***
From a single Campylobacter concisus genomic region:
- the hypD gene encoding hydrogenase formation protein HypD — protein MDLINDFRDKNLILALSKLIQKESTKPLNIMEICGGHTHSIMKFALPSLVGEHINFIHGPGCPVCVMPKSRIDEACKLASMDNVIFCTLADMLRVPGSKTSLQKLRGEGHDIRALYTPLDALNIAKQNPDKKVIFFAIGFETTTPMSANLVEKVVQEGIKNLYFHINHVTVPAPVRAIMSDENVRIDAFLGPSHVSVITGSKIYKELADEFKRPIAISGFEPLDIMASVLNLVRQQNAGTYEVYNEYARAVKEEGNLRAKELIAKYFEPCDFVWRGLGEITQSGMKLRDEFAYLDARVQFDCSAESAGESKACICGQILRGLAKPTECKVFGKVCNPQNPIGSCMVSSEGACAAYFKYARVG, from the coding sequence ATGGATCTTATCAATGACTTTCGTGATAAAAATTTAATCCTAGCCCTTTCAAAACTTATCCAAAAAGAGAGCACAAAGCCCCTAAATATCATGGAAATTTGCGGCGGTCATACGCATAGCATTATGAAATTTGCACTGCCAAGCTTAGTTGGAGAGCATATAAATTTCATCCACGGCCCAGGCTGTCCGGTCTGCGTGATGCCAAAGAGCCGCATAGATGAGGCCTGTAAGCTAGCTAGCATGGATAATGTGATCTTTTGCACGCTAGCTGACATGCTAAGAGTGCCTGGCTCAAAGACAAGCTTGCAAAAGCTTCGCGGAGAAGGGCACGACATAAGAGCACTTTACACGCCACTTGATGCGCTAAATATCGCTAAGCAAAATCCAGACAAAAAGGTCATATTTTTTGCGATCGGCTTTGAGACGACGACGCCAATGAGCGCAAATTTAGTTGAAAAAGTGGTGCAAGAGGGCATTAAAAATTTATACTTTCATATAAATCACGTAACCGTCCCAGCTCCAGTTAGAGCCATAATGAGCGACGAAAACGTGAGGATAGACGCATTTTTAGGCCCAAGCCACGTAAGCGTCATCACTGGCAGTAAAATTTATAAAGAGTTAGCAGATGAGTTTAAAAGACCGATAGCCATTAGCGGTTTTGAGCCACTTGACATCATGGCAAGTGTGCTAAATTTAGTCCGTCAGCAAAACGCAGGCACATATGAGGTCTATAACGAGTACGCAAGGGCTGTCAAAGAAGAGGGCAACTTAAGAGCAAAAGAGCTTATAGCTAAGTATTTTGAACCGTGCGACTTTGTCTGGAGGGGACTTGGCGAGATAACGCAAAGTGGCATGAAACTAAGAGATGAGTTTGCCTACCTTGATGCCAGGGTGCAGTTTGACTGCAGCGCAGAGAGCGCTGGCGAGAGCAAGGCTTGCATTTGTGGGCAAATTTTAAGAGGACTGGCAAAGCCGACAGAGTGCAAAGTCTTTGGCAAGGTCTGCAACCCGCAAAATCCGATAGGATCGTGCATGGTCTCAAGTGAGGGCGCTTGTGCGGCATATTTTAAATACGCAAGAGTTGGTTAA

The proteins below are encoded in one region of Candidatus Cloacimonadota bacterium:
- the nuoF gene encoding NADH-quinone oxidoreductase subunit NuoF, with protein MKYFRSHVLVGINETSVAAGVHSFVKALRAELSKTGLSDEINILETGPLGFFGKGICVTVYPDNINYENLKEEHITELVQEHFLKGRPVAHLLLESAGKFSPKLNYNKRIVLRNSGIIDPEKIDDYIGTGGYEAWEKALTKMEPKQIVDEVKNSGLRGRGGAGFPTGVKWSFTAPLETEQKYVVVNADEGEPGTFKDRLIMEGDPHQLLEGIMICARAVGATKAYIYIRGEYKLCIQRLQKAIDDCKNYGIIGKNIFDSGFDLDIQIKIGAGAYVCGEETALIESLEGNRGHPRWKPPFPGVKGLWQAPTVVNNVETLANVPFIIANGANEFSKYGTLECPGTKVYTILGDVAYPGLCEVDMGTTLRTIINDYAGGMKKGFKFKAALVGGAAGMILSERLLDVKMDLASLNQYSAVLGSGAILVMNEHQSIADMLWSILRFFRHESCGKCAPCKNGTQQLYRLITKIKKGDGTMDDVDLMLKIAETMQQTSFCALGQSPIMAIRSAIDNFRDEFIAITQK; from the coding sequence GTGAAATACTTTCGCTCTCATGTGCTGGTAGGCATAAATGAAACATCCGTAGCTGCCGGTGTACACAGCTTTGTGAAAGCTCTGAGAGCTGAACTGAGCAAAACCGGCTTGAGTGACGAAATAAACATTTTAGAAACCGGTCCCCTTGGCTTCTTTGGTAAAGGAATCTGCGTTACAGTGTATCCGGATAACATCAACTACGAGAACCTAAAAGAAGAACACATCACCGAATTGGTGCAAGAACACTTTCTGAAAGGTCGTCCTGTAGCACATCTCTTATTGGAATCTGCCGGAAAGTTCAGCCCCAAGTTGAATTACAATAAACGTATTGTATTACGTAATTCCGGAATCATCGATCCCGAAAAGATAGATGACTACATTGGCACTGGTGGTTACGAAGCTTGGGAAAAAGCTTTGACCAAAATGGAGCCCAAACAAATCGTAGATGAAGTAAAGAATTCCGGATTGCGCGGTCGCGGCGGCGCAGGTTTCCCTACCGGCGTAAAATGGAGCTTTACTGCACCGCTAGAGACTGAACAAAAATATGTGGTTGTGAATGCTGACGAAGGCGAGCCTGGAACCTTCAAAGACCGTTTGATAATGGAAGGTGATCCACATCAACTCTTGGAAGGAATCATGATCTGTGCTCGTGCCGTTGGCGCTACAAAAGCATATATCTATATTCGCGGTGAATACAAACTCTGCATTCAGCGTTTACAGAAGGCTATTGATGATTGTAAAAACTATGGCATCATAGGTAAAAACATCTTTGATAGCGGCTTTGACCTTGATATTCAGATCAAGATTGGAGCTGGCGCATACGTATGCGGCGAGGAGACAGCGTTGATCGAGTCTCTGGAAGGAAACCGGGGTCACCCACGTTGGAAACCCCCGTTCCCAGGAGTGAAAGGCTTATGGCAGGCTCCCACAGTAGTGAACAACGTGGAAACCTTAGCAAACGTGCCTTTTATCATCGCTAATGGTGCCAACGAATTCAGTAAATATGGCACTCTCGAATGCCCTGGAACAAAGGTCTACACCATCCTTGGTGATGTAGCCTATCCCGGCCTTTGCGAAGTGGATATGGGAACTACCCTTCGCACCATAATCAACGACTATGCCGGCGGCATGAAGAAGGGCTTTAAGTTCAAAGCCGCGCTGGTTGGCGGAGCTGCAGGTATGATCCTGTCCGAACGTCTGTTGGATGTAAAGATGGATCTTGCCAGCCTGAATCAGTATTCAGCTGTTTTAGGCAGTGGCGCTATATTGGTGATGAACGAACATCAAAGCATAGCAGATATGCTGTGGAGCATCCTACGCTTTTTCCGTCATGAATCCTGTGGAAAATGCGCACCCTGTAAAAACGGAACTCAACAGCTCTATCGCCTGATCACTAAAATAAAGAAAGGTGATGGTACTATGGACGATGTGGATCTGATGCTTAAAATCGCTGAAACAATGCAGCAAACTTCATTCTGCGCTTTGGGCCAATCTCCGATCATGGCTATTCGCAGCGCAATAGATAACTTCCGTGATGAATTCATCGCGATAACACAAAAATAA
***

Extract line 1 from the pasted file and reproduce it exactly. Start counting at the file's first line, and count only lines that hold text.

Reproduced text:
From a single Campylobacter concisus genomic region: